Mar. 3, 2009— -- President Obama acknowledged today that he sent a secret letter to Russian President Dmitri Medvedev that discussed America's missile defense shield, but denied reports that it suggested a "quid pro quo" that would scrap the plan in exchange for Russian help in blocking Iran from acquiring nuclear weapons.
It was a "very lengthy letter talking about a whole range of issues, from nuclear proliferation to how are we going to deal with a set of common security concerns along the Afghan border and terrorism. And what I said in the letter is the same thing that I've said publicly, which is that the missile defense that we have talked about deploying is directed towards not Russia, but Iran," Obama said during a photo opportunity with British Prime Minister Gordon Brown. "That has always been the concern, that you had potentially a missile from Iran that threatened either the United States or Europe."
Earlier, however, U.S. officials with knowledge of the letter's content confirmed to ABC News a story first reported in the New York Times that Obama suggested the missile defense shield in Eastern Europe would be unnecessary if international efforts, including Russia's, ensured that Iran would not acquire nuclear weapons.
The letter was delivered to Moscow in early February by Under Secretary of State for Political Affairs William Burns.
Obama was vague about the response from Russia, saying that the administration has had a good exchange with the Russians and that the two countries "have areas of common concern."
The U.S. State Department would not confirm the letter contained an offer for Moscow, and said that it only outlined the U.S. position that the missile system is aimed at Iran and not Russia.
"The president did send a letter. And it was to explain our position on missile defense," said State Department acting deputy spokesman Gordon Duguid.
"I am not divulging the contents of the letter at all, and nor am I affirming the story that's out there in the media that there's some sort of grand bargain going on here. We explained clearly our position that missile defense is in response to the Iranian threat that we perceive," Duguid added.
U.S. officials, however, insist the letter did say the missile shield plans would not be pursued if Iran's nuclear ambitions are curbed.
"The letter addressed a broad range of issues including the issue of missile defense as it relates to Iran," an official tells ABC News. "The missile defense deployment is in response to an Iranian threat. If the Iranian threat is removed there is no longer a need for the deployment of the Missile defense system."
According to the Interfax News Agency, Medvedev told reporters at a press conference in Madrid today that "No one links these issues to any exchange, especially on the Iran issue. We are working very closely with our U.S. colleagues on the issue of Iran's nuclear program."
Medvedev's spokeswoman Natalya Timakova also confirmed the letter had been received, but said it contained no "specific proposals."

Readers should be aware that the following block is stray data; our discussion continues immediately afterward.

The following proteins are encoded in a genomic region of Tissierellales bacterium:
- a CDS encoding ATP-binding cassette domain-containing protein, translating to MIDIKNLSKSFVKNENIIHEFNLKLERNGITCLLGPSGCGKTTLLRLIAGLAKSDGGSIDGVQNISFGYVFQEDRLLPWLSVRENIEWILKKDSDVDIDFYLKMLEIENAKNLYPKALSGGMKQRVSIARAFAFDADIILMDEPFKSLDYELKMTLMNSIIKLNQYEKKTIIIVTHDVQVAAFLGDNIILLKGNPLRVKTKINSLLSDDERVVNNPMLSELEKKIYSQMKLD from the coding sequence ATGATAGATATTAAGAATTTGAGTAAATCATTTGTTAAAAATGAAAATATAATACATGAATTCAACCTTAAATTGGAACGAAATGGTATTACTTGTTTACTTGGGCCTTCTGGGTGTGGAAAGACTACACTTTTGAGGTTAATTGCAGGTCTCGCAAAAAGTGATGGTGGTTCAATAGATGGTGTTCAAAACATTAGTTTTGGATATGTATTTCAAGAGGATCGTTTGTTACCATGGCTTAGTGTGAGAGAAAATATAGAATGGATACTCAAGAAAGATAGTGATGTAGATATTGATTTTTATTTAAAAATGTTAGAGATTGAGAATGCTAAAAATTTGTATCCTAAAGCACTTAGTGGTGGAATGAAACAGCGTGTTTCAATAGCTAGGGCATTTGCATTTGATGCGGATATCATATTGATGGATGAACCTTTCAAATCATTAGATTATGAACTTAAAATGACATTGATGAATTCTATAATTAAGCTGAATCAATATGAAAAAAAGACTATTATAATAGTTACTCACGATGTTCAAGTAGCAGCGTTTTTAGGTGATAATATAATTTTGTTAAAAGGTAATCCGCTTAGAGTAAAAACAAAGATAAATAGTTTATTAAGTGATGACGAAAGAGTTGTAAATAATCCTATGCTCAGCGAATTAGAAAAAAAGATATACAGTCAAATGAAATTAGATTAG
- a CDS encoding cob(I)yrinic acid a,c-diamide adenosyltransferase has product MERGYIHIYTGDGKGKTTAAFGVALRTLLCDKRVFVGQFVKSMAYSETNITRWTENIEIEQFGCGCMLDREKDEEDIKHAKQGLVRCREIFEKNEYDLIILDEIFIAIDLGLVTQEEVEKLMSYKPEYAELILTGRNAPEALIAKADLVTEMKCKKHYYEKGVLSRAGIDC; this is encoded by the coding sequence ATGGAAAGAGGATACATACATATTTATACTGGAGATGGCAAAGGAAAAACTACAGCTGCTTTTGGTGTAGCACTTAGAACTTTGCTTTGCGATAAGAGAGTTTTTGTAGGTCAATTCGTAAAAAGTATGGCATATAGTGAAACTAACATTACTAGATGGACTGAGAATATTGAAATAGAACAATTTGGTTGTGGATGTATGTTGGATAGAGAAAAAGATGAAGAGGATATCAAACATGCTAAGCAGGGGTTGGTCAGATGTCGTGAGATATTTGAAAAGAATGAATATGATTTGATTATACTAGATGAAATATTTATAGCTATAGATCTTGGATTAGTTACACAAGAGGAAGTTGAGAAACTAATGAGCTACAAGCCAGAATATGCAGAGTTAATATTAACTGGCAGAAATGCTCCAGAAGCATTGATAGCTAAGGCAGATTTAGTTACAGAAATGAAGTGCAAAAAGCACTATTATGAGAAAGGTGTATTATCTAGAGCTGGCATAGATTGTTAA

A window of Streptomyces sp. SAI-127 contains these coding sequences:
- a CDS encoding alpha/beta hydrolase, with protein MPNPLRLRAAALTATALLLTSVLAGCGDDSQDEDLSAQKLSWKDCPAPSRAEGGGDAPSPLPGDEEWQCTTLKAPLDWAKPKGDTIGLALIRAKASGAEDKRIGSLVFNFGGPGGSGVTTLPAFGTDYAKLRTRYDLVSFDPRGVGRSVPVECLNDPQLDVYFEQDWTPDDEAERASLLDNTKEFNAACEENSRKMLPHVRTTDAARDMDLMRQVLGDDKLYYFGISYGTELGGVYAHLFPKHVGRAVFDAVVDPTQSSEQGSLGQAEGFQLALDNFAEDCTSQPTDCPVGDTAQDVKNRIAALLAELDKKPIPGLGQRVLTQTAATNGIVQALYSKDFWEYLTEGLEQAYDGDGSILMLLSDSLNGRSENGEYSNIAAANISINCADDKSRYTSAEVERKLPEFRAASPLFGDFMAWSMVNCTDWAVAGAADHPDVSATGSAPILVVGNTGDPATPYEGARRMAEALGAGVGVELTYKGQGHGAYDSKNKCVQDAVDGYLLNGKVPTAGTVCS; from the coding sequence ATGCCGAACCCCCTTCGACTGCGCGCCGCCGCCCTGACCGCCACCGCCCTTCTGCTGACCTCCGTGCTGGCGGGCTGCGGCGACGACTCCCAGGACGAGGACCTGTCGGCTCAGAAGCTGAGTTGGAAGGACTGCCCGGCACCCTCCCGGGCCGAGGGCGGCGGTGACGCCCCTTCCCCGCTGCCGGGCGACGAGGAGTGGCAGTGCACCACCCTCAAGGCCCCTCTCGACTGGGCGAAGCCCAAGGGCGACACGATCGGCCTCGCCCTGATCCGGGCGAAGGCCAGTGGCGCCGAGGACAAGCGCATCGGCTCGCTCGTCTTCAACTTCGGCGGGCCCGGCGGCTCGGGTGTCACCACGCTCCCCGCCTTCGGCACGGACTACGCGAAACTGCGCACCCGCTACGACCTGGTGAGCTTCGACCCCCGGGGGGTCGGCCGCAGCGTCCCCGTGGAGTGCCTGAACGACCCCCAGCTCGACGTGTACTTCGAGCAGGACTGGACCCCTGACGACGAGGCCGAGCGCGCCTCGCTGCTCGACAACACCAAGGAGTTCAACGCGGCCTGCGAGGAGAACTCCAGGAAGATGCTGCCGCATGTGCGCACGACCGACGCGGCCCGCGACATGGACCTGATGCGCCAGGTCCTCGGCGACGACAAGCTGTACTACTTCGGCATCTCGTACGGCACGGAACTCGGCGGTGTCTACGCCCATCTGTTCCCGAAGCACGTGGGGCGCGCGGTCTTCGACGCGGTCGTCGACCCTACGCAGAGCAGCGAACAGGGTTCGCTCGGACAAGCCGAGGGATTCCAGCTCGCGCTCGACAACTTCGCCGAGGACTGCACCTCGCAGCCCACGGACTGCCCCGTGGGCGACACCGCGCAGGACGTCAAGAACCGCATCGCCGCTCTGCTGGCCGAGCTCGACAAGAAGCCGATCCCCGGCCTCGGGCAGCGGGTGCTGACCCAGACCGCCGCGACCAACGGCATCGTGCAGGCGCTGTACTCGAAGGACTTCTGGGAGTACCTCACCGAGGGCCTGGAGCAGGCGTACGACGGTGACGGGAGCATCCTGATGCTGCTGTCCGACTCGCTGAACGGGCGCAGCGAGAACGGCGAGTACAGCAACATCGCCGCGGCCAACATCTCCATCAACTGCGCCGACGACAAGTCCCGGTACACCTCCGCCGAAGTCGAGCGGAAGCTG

"Obama's letter contains various proposals and assessments of the current situation," she said, according to Interfax. "But the message did not contain any specific proposals or mutually binding initiatives."
In an interview with ABC News today, Secretary of State Hillary Clinton said she would not get into the details of the "private letter" but said that there are a broad range of issues that she will discuss when she meets with her Russian counterparts in Geneva on Friday.
"Among the issues we wanted to discuss is the threat posed by Iran. Iran's pursuit of the nuclear weapon is deeply troubling to not only the U.S., but many people throughout the world. We are trying to enlist the assistance of every nation to put the pressure on Iran so that it will cease its nuclear program," Clinton said. "It has also been the case for a number of years that U.S. has offered to work on that with the Russians in a joint approach."
Clinton said it would be important to "air these issues" and have an "open exchange as possible" when she meets the Russian delegation and when Obama meets Medvedev for the first time in April.
"What we are seeking is a relationship with Russia where we can find areas to work with and cooperate, we think after vetting this issue with them, dealing with Iran can be one of them," she said.
Both Iran's nuclear ambitions and the U.S. missile shield plans have been contentious issues on the U.S.-Russian agenda and soured relations between the two countries in recent years.
Moscow has said it felt threatened by the placement of a U.S. missile system in its backyard, and threatened to retaliate by placing its own missiles in its enclave in Kaliningrad.
In the interview, Clinton reiterated the Bush administration's stance that the missile defense deployment in Europe is a defensive measure against Iran, not Russia.
"We are also concerned about nuclear weapons falling into the wrong hands ... they end up in the possession of terrorists groups. So missile defense has the potential for being part of our overall defense and when I say overall, I mean not only U.S., but in Europe ... indeed Russia and other countries united against the threat of nuclear weapons."
Washington, meanwhile, has reportedly felt that Russia has played a more obstructive rather than constructive role in deterring Iran's nuclear weapons efforts. Both the United States and Russia have been part of an international effort, known as the P5+1, to prevent Tehran from acquiring nuclear weapons
The move by the Obama administration marks a departure from Bush administration, which pursued the missile defense shield despite Russian concerns. Since assuming the presidency, President Obama has repeated his desire to work with Russia and forge a new relationship with the former Cold War adversary.